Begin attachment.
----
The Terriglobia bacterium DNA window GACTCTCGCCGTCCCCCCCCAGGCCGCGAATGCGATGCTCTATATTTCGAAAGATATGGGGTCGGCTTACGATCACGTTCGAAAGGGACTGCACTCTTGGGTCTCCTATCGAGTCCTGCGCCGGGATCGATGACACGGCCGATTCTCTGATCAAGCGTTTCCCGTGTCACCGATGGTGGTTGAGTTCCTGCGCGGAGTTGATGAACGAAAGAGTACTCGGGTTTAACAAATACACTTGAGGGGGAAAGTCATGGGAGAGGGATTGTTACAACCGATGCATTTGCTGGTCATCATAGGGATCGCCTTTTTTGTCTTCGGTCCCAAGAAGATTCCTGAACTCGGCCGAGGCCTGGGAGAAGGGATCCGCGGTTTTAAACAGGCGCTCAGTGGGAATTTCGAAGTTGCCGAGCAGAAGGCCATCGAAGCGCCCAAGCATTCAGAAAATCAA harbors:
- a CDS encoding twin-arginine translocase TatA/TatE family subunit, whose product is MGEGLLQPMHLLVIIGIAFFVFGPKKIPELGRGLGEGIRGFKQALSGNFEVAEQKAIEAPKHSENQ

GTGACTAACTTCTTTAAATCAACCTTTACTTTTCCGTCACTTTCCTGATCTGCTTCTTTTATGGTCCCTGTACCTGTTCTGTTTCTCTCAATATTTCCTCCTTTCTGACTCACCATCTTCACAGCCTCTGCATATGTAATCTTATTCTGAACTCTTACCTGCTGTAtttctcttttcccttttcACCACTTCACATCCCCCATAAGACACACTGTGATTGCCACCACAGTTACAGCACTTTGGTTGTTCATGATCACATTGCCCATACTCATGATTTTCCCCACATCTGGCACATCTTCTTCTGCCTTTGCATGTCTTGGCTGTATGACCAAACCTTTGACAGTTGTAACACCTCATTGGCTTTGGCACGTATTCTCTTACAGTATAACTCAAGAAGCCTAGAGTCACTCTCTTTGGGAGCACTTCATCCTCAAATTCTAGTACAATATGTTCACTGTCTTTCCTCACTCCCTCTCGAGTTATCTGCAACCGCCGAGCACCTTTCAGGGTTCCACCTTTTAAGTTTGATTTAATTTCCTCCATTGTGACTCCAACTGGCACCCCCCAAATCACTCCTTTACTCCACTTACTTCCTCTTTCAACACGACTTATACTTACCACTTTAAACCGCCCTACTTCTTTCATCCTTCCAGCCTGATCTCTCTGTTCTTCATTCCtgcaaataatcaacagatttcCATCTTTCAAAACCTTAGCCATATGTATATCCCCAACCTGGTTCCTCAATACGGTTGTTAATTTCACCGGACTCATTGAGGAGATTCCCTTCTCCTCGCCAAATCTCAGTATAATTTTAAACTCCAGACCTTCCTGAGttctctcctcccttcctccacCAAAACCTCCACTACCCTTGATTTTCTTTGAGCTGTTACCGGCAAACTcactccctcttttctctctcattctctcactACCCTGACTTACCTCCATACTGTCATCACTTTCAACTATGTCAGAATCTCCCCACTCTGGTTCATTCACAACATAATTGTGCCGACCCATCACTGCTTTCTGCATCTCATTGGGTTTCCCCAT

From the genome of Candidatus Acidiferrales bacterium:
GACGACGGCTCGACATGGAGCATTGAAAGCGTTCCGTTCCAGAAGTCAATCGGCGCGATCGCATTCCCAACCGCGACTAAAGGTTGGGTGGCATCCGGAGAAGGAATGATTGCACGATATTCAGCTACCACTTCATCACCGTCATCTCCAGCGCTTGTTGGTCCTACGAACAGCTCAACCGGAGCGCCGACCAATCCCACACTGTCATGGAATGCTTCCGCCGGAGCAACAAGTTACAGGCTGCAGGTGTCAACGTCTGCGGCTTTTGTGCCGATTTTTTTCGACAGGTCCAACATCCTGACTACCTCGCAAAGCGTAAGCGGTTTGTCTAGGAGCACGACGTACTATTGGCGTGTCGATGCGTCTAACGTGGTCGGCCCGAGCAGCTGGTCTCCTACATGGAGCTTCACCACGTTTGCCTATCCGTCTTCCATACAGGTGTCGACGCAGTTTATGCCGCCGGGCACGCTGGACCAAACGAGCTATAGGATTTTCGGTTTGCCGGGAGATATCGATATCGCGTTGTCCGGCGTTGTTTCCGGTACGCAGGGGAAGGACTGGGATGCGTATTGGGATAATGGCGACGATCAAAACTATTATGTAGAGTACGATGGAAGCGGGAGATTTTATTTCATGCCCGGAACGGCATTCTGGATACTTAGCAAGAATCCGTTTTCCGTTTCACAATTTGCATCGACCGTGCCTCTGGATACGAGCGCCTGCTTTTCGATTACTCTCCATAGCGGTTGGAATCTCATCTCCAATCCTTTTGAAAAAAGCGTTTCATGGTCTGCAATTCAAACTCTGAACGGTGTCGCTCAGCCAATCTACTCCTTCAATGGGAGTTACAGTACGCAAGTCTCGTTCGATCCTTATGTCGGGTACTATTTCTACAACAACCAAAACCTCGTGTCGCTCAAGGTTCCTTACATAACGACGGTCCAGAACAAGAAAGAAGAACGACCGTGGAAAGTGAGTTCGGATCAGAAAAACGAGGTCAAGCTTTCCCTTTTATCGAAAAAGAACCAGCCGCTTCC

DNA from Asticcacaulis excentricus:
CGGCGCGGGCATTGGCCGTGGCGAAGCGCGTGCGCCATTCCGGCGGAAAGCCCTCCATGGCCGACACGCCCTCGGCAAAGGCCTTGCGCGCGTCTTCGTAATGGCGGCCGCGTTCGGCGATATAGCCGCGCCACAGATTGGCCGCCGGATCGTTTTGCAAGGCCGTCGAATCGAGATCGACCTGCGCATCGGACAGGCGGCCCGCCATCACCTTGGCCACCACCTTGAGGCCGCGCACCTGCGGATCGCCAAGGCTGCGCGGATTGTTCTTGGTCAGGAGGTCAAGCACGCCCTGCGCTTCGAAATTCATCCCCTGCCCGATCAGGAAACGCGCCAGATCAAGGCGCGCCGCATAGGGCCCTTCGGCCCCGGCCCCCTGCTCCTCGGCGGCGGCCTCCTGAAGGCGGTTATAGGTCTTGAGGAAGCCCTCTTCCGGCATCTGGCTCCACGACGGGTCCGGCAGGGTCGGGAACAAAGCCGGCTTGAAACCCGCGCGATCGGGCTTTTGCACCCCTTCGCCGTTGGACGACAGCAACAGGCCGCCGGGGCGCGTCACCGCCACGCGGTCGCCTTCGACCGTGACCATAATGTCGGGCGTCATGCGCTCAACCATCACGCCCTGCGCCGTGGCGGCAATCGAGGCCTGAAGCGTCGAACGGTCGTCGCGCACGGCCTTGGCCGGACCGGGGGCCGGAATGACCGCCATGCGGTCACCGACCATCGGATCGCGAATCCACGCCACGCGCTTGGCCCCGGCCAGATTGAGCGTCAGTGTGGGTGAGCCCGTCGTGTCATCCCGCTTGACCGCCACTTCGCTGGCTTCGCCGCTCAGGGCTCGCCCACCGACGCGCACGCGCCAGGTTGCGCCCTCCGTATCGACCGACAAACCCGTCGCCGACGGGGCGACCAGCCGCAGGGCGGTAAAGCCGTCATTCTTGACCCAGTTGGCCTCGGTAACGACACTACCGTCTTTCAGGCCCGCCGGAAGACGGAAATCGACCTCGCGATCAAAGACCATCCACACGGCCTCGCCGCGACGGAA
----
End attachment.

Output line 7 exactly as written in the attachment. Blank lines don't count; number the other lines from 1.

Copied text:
CGGCGCGGGCATTGGCCGTGGCGAAGCGCGTGCGCCATTCCGGCGGAAAGCCCTCCATGGCCGACACGCCCTCGGCAAAGGCCTTGCGCGCGTCTTCGTAATGGCGGCCGCGTTCGGCGATATAGCCGCGCCACAGATTGGCCGCCGGATCGTTTTGCAAGGCCGTCGAATCGAGATCGACCTGCGCATCGGACAGGCGGCCCGCCATCACCTTGGCCACCACCTTGAGGCCGCGCACCTGCGGATCGCCAAGGCTGCGCGGATTGTTCTTGGTCAGGAGGTCAAGCACGCCCTGCGCTTCGAAATTCATCCCCTGCCCGATCAGGAAACGCGCCAGATCAAGGCGCGCCGCATAGGGCCCTTCGGCCCCGGCCCCCTGCTCCTCGGCGGCGGCCTCCTGAAGGCGGTTATAGGTCTTGAGGAAGCCCTCTTCCGGCATCTGGCTCCACGACGGGTCCGGCAGGGTCGGGAACAAAGCCGGCTTGAAACCCGCGCGATCGGGCTTTTGCACCCCTTCGCCGTTGGACGACAGCAACAGGCCGCCGGGGCGCGTCACCGCCACGCGGTCGCCTTCGACCGTGACCATAATGTCGGGCGTCATGCGCTCAACCATCACGCCCTGCGCCGTGGCGGCAATCGAGGCCTGAAGCGTCGAACGGTCGTCGCGCACGGCCTTGGCCGGACCGGGGGCCGGAATGACCGCCATGCGGTCACCGACCATCGGATCGCGAATCCACGCCACGCGCTTGGCCCCGGCCAGATTGAGCGTCAGTGTGGGTGAGCCCGTCGTGTCATCCCGCTTGACCGCCACTTCGCTGGCTTCGCCGCTCAGGGCTCGCCCACCGACGCGCACGCGCCAGGTTGCGCCCTCCGTATCGACCGACAAACCCGTCGCCGACGGGGCGACCAGCCGCAGGGCGGTAAAGCCGTCATTCTTGACCCAGTTGGCCTCGGTAACGACACTACCGTCTTTCAGGCCCGCCGGAAGACGGAAATCGACCTCGCGATCAAAGACCATCCACACGGCCTCGCCGCGACGGAA